New software subteam members should read https://csweb.frc3512.com/bootstrap/. It contains instructions for setting up a C++ compiler and IDE. If you prefer a different editor, you won't need Eclipse or the JDK. Ignore the Gerrit section for now.
Part 1 of the book mentioned therein covers basic C++ syntax and idioms, but reading more than that is encouraged. The book is designed for independent learning and has drills and exercises we encourage you to attempt. We'll have more specific problem sets assigned soon.
C++ is a complex language, so there is a lot to learn. CppCon, an annual C++ conference, provides a great view into what is considered modern C++ and how it's used in industry. See the resources and videos linked at https://csweb.frc3512.com/ci/cs02/ for more.
We use wpiformat to ensure our C++ code base conforms to our style guide (a modified Google style guide). It's provided as a Python package that performs various linting tasks as well as automatic fixes for some issues found. It's also used by WPILib for their 200k line code base and speeds up their patch review process. Ideas for improvements, increased style guide coverage, and contributions are welcome and can be submitted to the styleguide GitHub project. (Note: Tyler Veness is the maintainer, so he can be consulted for patch ideas.)
CAN and CANopen
CAN bus is the communication network our racecar uses to transfer information between our microcontrollers, the motor controllers, and the battery management system (BMS). First, watch this CAN introduction video. For a more rigorous description, read https://en.wikipedia.org/wiki/CAN_bus. Texas Instruments provides a description of the physical layer requirements of CAN here.
Our Sevcon motor controllers communicate via the CANopen protocol, which is an extension of CAN bus. See http://www.ni.com/white-paper/14162/en/ for an introduction to CANopen. Service Data Objects (SDOs) are used carry information in a master-slave model for things like heartbeats between controllers. Process Data Objects (PDOs) carry real-time information like throttle input voltages, steering sensors, and commands.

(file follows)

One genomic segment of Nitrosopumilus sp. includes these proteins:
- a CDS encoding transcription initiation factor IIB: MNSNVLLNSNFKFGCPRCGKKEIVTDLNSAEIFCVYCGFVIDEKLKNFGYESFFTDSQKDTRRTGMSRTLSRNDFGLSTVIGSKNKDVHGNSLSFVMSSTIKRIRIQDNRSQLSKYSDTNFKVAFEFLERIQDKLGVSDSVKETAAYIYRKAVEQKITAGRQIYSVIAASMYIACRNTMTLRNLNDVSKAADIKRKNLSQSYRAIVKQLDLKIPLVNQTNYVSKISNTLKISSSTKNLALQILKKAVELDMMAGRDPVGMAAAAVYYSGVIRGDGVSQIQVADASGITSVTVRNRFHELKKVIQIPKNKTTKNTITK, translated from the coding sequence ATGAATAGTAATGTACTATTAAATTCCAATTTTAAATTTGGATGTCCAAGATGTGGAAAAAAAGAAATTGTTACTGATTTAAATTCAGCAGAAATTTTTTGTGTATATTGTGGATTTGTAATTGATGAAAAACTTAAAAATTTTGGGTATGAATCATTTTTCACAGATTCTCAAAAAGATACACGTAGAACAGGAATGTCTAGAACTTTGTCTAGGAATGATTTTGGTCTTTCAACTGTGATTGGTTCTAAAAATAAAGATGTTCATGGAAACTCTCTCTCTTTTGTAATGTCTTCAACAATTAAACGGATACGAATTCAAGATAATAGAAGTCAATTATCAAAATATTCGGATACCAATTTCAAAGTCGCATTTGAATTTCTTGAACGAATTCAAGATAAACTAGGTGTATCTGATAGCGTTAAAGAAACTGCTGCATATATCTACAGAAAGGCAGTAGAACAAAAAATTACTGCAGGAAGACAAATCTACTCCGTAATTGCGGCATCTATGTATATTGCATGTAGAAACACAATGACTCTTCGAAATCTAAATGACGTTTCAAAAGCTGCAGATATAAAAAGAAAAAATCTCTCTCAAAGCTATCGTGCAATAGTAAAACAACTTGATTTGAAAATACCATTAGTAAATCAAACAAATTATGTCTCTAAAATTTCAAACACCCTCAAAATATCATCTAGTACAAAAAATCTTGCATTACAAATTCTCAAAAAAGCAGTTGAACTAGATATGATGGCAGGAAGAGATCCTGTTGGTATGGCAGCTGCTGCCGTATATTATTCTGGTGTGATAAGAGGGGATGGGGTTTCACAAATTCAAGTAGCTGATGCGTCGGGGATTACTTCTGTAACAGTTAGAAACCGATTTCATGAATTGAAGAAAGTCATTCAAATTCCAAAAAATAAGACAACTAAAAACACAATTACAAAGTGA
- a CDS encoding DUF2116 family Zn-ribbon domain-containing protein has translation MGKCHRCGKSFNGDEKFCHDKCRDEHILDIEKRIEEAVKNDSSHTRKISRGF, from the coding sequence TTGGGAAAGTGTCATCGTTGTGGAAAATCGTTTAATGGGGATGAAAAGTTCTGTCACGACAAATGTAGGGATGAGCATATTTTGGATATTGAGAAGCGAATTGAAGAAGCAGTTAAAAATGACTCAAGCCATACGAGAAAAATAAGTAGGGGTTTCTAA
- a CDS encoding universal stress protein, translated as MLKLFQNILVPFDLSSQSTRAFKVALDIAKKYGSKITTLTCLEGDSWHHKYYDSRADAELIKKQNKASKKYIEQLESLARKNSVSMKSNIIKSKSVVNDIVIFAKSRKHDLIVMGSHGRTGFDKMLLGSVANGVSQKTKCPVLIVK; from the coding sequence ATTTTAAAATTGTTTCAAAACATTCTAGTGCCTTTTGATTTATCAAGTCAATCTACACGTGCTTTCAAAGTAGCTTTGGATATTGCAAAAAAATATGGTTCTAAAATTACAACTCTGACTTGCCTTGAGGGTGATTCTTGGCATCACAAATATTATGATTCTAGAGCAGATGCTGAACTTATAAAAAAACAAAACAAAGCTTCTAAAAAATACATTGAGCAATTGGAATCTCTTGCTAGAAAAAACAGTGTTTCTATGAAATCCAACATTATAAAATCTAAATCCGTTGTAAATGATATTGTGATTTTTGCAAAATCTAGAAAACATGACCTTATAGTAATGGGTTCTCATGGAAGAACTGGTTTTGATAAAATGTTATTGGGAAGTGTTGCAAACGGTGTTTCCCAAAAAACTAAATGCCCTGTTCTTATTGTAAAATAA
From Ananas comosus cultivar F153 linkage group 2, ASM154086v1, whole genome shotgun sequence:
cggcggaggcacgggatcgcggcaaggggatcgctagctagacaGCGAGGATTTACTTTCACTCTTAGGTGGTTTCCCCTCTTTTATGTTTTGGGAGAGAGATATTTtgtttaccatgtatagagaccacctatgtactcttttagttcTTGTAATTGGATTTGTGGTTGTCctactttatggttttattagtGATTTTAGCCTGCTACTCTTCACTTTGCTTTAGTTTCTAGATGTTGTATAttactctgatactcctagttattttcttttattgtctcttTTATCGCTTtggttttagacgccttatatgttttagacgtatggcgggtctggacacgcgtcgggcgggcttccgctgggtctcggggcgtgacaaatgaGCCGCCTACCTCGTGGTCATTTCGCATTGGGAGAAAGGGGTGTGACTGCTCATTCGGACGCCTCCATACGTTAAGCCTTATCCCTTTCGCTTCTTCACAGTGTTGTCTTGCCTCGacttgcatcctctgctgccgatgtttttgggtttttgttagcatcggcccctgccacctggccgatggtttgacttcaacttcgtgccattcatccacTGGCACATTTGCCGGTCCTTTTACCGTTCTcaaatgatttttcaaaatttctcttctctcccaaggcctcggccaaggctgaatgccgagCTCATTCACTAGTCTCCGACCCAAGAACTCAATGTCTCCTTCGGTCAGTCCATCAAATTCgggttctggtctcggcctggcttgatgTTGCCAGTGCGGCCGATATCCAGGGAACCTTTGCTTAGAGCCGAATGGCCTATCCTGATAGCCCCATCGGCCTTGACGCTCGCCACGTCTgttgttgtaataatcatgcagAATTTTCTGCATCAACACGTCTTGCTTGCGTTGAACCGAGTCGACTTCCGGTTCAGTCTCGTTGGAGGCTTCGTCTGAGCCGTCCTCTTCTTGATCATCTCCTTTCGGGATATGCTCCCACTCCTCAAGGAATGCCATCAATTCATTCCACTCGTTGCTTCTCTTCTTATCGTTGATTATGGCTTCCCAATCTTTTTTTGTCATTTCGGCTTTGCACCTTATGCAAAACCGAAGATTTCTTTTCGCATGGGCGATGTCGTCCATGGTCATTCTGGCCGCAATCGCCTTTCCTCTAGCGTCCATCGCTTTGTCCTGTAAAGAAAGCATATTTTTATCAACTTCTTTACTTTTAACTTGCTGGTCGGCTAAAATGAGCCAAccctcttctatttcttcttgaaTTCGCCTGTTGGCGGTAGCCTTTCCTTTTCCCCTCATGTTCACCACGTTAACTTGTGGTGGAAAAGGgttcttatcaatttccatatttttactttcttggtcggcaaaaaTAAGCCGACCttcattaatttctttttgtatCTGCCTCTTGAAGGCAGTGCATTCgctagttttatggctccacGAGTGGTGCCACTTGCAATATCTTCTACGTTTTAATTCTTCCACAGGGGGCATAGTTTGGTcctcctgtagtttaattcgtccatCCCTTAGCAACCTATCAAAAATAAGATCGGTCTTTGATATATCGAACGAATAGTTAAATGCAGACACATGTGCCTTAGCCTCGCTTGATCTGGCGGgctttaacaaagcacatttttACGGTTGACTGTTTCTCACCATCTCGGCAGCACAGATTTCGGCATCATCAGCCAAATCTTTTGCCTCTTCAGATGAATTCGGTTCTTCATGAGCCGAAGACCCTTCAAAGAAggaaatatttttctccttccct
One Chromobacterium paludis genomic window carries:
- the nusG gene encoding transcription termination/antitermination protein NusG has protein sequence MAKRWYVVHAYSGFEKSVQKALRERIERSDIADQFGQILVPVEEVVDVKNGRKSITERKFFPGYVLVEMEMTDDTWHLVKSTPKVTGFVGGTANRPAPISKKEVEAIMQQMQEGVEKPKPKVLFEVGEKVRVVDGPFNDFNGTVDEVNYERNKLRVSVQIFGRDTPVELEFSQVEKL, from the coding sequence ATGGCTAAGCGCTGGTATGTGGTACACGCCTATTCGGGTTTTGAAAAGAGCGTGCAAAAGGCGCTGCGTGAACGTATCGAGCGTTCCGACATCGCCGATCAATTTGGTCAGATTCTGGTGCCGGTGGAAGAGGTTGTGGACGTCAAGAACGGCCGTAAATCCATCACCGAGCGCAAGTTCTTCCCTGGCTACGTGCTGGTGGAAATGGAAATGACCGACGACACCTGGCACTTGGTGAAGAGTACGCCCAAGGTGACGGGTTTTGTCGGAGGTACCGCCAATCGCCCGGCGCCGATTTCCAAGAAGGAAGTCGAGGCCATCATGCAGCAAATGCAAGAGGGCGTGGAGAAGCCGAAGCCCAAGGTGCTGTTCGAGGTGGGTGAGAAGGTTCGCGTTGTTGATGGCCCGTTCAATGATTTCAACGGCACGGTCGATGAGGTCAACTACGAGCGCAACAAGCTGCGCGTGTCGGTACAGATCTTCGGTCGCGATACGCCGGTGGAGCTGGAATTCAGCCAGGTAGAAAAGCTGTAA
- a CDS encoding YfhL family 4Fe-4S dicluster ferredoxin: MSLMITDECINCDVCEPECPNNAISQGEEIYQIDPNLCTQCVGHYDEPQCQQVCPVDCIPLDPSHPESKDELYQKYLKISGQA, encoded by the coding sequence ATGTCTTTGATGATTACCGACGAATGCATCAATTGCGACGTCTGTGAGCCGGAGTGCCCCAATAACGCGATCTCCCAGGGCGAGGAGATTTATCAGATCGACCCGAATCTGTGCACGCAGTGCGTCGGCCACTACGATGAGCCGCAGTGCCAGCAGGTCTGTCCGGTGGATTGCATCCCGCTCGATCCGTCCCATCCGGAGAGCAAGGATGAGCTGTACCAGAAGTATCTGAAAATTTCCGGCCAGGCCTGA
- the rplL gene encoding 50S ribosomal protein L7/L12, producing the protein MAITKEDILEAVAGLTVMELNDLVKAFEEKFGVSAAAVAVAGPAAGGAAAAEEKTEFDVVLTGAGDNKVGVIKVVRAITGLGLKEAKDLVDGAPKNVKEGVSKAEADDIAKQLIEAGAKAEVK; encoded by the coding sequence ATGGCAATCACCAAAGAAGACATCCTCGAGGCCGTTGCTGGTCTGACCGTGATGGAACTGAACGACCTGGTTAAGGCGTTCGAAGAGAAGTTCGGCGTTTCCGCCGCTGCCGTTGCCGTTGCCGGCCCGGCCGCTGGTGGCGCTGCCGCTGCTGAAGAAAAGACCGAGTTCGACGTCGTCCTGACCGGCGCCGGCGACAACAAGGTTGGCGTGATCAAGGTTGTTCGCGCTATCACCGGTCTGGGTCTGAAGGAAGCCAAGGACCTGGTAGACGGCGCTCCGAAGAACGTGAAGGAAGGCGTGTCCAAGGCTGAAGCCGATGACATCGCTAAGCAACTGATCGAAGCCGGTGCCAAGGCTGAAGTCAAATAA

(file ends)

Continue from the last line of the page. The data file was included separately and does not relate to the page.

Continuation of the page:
Teensy Microcontroller and arm-none-eabi-gcc
We use the arm-none-eabi toolchain to compile our software for the Teensy microcontroller. If you use Windows and have installed MSYS2, packages are available here and can be installed via pacman -U filename.tar.xz. On Linux machines, simply install arm-non-eabi-gcc via your distribution's package manager. At least GCC 6.2 is recommended because it provides C++17 language features.
Since the Teensy doesn't use the processor's JTAG pins to program it, their custom USB bootloader will also be needed. Download and install it from http://www.pjrc.com/teensy/td_download.html. Linux users should install Teensyduino via their package manager, as usual.
Those interested in bare-metal compilers may be interested in the following links:
"Lab" exercises for our microcontrollers will be created as time permits; schoolwork is the limiting factor. We plan to put together material for a lot of other CS topics for those interested in doing projects with high performance software in general (not necessarily resource-constrained embedded stuff).
Professional software developers should adhere to these principles.
Documentation for the motor controllers provided by Zero Motorcycles.
The software for our FSAE racecar resides here.